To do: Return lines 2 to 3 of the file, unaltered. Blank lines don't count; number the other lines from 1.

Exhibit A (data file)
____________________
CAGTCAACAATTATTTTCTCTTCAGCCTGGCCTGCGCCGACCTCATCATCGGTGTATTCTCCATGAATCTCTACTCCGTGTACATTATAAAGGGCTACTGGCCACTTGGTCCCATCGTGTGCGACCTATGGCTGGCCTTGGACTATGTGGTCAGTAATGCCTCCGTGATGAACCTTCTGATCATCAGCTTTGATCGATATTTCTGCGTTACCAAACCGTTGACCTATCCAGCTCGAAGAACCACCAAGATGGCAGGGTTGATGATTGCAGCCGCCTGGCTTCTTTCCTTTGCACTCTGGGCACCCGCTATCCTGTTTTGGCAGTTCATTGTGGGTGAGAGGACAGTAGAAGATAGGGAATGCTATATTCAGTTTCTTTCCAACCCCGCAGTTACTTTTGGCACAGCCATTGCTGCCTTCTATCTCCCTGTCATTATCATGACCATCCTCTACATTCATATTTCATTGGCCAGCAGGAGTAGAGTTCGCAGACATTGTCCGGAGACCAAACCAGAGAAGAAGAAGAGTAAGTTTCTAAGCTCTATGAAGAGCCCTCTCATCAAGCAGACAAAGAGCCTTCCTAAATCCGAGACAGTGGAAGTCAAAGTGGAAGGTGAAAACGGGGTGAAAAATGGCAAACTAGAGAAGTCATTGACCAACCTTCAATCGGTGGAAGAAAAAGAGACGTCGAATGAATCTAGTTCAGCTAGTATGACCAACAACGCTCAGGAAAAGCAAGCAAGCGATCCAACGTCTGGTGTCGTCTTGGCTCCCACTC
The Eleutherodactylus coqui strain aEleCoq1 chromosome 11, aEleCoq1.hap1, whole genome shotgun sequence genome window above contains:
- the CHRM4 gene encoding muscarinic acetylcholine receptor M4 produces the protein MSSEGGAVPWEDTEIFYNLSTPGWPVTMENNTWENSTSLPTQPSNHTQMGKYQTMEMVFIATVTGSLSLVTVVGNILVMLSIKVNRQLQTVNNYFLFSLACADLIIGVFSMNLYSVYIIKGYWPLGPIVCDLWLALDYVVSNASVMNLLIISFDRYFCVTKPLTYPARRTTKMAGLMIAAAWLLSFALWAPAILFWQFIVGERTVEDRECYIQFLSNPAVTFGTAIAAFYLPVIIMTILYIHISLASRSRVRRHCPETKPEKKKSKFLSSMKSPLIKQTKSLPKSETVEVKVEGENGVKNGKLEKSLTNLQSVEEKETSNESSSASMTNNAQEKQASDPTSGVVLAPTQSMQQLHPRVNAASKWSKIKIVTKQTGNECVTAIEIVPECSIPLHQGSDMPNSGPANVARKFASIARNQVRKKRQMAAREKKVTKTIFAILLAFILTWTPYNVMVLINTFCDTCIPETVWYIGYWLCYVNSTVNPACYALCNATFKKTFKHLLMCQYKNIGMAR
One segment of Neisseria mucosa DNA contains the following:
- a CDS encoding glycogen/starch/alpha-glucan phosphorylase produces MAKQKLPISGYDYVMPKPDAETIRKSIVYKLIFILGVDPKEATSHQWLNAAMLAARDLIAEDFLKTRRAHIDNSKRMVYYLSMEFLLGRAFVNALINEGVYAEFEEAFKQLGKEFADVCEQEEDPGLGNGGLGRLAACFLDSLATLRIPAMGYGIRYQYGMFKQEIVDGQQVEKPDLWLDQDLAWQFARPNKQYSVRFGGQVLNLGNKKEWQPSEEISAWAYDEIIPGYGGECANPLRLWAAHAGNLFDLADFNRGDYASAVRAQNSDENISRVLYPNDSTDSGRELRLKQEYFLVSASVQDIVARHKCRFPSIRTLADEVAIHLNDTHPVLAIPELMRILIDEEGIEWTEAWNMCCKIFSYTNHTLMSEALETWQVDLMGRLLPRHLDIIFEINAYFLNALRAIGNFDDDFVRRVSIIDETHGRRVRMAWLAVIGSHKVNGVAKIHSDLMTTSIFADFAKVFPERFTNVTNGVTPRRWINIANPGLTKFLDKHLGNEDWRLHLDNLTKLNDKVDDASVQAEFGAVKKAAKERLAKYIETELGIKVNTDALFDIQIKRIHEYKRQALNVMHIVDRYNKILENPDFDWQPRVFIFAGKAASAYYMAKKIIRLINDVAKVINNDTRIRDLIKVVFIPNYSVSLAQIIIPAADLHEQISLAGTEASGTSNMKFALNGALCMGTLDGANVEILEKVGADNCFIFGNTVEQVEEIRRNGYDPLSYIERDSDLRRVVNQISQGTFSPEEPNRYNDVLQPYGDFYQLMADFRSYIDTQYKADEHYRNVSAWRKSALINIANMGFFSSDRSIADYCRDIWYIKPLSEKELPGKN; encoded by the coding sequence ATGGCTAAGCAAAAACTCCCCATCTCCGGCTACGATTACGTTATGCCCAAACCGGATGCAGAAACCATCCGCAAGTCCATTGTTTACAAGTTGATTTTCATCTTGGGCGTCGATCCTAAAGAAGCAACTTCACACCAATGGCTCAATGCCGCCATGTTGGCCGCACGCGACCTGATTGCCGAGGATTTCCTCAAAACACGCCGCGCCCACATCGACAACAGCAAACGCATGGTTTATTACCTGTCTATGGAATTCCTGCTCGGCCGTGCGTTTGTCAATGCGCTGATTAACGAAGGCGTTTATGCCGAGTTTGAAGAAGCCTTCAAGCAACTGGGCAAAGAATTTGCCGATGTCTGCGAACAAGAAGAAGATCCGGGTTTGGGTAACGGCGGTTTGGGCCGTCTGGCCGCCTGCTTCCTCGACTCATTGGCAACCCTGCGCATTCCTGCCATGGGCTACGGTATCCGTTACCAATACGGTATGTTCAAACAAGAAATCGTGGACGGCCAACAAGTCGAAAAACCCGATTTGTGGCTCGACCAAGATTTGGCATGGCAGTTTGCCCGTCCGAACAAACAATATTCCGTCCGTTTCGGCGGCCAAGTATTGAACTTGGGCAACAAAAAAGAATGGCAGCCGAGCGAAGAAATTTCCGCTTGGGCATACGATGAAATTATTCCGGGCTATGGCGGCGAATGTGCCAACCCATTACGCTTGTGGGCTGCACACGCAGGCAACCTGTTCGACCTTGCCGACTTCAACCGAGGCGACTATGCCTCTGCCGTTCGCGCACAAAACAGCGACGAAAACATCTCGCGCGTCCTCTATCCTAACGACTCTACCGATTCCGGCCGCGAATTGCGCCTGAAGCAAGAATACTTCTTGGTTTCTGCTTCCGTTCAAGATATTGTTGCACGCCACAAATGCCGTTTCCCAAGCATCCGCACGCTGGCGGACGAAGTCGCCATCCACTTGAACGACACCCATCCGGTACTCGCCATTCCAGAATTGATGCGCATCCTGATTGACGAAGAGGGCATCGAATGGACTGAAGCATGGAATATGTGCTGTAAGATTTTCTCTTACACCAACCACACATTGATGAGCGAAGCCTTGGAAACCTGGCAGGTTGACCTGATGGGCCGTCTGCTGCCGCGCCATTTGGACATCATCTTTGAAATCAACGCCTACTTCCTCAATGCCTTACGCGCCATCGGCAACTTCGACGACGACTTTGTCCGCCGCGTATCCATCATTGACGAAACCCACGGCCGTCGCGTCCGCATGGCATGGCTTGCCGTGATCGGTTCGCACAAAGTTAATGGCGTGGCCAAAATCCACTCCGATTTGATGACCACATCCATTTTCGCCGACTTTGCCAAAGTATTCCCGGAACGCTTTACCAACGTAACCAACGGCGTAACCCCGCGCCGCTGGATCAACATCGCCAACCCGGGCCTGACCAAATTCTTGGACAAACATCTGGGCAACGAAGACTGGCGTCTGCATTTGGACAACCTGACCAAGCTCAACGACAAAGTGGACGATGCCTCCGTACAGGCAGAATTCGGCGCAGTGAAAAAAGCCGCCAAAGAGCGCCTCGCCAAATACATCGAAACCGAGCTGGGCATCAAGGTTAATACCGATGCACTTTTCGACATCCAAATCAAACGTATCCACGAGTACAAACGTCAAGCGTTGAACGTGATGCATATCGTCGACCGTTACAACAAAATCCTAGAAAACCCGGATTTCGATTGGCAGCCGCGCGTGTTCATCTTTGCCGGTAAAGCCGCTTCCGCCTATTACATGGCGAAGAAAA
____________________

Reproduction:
The Eleutherodactylus coqui strain aEleCoq1 chromosome 11, aEleCoq1.hap1, whole genome shotgun sequence genome window above contains:
- the CHRM4 gene encoding muscarinic acetylcholine receptor M4 produces the protein MSSEGGAVPWEDTEIFYNLSTPGWPVTMENNTWENSTSLPTQPSNHTQMGKYQTMEMVFIATVTGSLSLVTVVGNILVMLSIKVNRQLQTVNNYFLFSLACADLIIGVFSMNLYSVYIIKGYWPLGPIVCDLWLALDYVVSNASVMNLLIISFDRYFCVTKPLTYPARRTTKMAGLMIAAAWLLSFALWAPAILFWQFIVGERTVEDRECYIQFLSNPAVTFGTAIAAFYLPVIIMTILYIHISLASRSRVRRHCPETKPEKKKSKFLSSMKSPLIKQTKSLPKSETVEVKVEGENGVKNGKLEKSLTNLQSVEEKETSNESSSASMTNNAQEKQASDPTSGVVLAPTQSMQQLHPRVNAASKWSKIKIVTKQTGNECVTAIEIVPECSIPLHQGSDMPNSGPANVARKFASIARNQVRKKRQMAAREKKVTKTIFAILLAFILTWTPYNVMVLINTFCDTCIPETVWYIGYWLCYVNSTVNPACYALCNATFKKTFKHLLMCQYKNIGMAR